These were the trigger events that led to Nader testifying before Congress on motor vehicle safety during hearings regarding the proposed National Traffic and Motor Vehicle Safety legislation.

The legislative proposal would authorize the government to mandate and regulate safety standards for vehicles and roadways. The most noteworthy additions to highway safety would be “Federal Motor Vehicle Safety Standards”, and the “Manual on Uniform Traffic Control Devices”.

On June 24, 1966 The US Senate voted 76 to 0 in favor of the legislation. On August 18th, the House of Representatives overwhelmingly passed it by 318 to 3. Then, on September 9th, President Lyndon Johnson signed the National Traffic and Motor Vehicle Safety Act into law.trafficsafety-01

The act established a new agency under the auspices of the US Commerce Department to set safety standards, beginning with the 1968 model year. The National Highway Safety Bureau, NHSB, was later renamed National Highway Traffic Safety Administration, NHTSA.

Some of the most noteworthy improvements included more effective windshield wipers, glare reduction on exterior and interior surfaces, padded dashboards, standardized bumper heights, dual braking systems, impact-absorbing steering columns, headrests, and standard equipment seat belts.trafficsafety-03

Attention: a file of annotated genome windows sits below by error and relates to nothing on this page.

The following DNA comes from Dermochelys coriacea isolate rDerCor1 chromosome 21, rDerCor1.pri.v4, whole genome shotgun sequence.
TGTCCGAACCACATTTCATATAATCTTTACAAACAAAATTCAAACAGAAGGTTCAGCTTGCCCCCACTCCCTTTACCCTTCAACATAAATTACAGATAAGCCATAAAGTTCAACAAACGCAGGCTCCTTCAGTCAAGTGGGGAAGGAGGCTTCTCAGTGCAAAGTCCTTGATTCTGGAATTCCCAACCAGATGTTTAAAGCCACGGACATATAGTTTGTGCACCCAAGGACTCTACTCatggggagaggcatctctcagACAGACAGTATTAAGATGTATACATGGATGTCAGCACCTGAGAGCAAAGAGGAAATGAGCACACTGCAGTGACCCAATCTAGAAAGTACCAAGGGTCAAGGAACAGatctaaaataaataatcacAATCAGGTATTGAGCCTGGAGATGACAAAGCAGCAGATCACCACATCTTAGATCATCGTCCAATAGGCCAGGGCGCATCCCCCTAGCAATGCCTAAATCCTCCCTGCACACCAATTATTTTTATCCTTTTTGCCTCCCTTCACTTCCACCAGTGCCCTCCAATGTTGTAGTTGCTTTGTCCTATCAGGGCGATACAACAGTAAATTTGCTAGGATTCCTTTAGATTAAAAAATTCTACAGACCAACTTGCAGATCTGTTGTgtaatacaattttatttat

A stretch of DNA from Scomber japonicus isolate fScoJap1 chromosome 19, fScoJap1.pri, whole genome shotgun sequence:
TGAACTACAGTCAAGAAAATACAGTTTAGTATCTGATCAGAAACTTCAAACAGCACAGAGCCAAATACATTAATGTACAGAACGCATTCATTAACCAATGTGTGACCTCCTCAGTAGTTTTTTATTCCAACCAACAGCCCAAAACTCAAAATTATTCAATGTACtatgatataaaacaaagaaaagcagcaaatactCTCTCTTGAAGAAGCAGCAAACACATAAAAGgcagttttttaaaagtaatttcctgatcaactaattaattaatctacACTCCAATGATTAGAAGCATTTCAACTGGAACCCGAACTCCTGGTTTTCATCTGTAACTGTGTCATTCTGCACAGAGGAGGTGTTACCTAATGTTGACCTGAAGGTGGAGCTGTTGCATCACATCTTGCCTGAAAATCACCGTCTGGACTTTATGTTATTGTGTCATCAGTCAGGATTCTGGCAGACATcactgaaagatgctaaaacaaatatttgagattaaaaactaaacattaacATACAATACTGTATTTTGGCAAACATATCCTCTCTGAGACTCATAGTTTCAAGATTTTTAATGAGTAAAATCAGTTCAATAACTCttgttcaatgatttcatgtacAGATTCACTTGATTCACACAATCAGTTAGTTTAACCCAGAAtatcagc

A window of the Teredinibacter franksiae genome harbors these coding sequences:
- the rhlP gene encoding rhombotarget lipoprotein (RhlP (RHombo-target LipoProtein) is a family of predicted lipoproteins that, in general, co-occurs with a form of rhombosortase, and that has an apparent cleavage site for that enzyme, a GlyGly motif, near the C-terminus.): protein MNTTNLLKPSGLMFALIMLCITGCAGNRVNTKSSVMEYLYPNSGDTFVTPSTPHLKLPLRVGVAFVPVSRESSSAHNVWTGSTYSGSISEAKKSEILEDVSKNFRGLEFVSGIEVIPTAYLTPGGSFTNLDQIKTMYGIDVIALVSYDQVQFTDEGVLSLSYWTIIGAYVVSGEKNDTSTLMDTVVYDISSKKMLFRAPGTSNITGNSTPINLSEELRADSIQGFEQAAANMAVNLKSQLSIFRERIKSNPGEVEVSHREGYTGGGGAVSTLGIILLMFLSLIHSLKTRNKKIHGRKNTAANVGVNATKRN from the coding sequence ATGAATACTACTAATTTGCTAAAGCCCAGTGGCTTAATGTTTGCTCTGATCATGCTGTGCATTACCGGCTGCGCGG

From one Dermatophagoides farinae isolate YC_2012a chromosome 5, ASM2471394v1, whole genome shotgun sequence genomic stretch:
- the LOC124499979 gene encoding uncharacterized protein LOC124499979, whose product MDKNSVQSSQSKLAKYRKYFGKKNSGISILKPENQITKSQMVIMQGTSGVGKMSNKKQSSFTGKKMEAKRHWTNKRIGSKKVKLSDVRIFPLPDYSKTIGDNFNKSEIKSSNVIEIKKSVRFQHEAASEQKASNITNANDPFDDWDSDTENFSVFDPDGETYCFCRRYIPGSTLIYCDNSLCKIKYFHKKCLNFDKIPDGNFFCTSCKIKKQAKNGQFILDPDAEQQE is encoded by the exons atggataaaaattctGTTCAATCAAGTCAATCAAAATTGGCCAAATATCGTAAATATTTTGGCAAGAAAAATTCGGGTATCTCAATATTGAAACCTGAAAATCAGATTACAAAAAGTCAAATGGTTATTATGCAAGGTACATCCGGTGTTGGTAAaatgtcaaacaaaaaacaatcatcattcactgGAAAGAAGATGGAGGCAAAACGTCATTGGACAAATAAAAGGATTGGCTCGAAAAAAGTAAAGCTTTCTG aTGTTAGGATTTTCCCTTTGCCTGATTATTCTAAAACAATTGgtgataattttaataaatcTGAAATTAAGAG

Regarding highways, better lane markings were standardized, road surfaces were to include standard centerline stripes, road edge stripes and reflectors. There was the addition of guardrails and barriers separating oncoming traffic lanes on turnpikes and freeways. Improved lighting of urban and intersection portions of roadways were mandated. Of special note was the requirement for breakaway signs and poles.

The results were soon apparent as traffic related fatality rates began a mostly steady decline that started showing up in 1970.  That year, fatalities per 100,000 were 25.7. The latest figures available at this writing were 10.3 per 100,000 for the year 2013.